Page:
College of Business > About > Centers & Institutes > Institute for Business & Professional Ethics > Publications
The Institute communicates its mission to a growing audience through various media channels including articles, academic journals and live events.
Recent books published by Institute faculty include:
Living With the Dragon: Acting Ethically in a World of Unintended ConsequencesDaryl Koehn
The book consists of a short introduction to the significance of unintended consequences and four chapters. The first chapter develops a typology of unintended consequences and distinguishes them from historical contingencies. The second chapter analyzes three types of causes of such consequences: worldly, practical and psychological causes. The third explores the significant problems these consequences pose for standard moral theories. The fourth and final chapter examines how we might begin both to think about and cope with unintended consequences in an ethically good way.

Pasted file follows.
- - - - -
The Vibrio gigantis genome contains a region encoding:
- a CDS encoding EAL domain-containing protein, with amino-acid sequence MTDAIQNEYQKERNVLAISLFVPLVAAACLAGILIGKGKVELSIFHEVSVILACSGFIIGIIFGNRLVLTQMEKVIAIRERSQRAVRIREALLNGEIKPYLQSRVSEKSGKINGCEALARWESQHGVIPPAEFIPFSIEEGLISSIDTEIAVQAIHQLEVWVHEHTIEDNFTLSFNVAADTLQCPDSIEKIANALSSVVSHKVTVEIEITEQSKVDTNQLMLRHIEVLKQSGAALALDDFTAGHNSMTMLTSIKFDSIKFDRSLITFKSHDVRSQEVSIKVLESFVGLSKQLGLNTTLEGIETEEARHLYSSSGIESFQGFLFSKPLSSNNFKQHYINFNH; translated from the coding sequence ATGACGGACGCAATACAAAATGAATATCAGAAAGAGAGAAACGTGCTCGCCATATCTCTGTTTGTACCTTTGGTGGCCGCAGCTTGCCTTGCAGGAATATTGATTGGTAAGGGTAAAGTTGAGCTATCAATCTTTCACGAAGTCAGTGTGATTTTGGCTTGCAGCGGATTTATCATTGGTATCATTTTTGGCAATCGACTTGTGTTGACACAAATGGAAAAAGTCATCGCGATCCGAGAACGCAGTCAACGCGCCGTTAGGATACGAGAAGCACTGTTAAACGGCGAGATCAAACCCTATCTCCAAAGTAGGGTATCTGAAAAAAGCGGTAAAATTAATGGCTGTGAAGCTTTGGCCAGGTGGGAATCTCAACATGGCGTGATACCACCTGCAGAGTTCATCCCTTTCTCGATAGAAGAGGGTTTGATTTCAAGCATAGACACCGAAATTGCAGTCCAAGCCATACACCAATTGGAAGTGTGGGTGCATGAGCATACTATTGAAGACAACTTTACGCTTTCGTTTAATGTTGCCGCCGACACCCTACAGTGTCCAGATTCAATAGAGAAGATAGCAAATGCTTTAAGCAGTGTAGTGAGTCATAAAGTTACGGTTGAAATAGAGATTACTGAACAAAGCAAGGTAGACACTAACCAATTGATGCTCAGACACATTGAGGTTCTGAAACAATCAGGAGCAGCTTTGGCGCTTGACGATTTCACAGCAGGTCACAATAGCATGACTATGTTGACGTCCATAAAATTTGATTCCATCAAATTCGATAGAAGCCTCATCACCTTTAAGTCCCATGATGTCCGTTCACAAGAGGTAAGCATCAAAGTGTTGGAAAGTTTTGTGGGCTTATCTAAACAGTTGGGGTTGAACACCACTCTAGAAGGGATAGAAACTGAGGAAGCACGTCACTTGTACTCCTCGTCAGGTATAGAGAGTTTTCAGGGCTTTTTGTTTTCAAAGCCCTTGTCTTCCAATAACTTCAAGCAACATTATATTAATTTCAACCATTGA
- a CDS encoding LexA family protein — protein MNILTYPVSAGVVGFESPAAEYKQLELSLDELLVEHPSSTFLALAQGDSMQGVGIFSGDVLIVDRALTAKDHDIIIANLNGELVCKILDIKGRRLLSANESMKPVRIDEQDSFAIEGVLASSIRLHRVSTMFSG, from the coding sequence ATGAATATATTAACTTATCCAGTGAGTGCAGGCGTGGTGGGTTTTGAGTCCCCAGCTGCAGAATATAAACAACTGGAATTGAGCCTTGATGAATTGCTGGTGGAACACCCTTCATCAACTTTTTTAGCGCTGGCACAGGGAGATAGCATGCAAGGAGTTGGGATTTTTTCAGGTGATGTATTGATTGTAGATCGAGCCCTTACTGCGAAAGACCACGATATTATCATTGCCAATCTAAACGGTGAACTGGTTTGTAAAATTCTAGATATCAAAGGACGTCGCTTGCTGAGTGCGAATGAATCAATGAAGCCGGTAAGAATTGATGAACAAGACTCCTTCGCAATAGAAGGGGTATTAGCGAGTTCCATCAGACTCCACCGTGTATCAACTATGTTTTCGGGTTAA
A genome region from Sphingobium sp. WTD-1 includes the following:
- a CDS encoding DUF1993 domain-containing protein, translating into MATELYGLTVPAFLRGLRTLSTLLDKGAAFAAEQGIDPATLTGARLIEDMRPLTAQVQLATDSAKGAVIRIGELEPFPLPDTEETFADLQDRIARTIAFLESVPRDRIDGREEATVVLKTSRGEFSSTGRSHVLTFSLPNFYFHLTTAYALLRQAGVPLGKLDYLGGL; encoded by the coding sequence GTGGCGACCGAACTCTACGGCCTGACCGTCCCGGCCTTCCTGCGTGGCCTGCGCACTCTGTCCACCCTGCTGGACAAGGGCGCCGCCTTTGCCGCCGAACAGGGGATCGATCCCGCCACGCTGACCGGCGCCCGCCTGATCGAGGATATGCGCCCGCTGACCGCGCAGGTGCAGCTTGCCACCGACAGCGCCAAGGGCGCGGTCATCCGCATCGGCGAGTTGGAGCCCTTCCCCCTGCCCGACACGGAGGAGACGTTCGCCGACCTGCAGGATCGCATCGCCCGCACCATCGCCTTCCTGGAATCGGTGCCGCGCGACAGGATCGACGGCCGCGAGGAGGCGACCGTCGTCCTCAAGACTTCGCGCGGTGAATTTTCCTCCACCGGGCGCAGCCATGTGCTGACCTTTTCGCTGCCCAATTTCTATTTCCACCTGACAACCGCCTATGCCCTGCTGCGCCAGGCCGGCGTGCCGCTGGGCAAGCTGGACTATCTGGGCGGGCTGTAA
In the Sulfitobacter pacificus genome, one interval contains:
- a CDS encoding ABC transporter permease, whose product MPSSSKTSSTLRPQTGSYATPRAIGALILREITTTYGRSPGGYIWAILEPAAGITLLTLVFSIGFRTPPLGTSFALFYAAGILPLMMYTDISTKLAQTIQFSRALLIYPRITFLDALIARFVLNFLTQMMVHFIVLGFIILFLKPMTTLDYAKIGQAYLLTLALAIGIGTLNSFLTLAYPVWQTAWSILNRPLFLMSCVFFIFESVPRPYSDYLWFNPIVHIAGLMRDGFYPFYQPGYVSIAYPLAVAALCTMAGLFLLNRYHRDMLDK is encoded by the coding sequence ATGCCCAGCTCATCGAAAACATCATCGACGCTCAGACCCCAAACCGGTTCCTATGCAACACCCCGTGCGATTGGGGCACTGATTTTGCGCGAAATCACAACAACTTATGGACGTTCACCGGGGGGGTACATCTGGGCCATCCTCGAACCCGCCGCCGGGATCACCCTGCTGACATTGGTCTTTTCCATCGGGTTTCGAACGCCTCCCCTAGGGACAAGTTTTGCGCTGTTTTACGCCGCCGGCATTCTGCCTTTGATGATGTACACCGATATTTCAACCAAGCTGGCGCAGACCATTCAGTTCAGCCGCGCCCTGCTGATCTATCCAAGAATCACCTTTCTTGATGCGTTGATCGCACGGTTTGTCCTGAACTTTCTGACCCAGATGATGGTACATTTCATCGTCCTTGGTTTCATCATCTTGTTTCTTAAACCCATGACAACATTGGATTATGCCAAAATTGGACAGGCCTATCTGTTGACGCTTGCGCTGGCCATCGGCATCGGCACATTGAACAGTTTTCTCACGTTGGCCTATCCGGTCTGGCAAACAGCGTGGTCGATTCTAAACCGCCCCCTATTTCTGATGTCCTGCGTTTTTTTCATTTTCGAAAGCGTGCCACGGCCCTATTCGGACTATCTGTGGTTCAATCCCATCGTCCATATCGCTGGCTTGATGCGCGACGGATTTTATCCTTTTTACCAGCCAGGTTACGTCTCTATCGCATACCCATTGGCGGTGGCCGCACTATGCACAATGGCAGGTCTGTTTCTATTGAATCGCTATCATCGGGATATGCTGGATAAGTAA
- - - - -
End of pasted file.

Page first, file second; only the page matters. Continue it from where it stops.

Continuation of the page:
Poverty Alleviation: A Case Book Global Poverty Alleviation: A Case BookPauline Albert, Patricia Werhane, Tim Rolph, Eds.
This case book provides examples of multi-stakeholder partnerships that aim to create sustainable enterprises for both the for-profit sectors and for individuals who live in conditions of poverty. A brief introduction to the case method is followed by the cases presented as descriptions with no comments or criticisms. The cases are arranged thematically and cover a broad array of solutions in diverse countries including India, Bangladesh, Vietnam, Tanzania, the United States, South Africa, Mozambique, Peru, Ghana, Haiti and Mexico. Specific programs for alleviating — or even eradicating — poverty through profitable partnerships come from myriad sectors such as banking, health, education, infrastructure development, environment and technology. The cases highlight solutions that focus on bringing about substantive shifts in the conditions of life for those living in poverty. Ideal for teaching.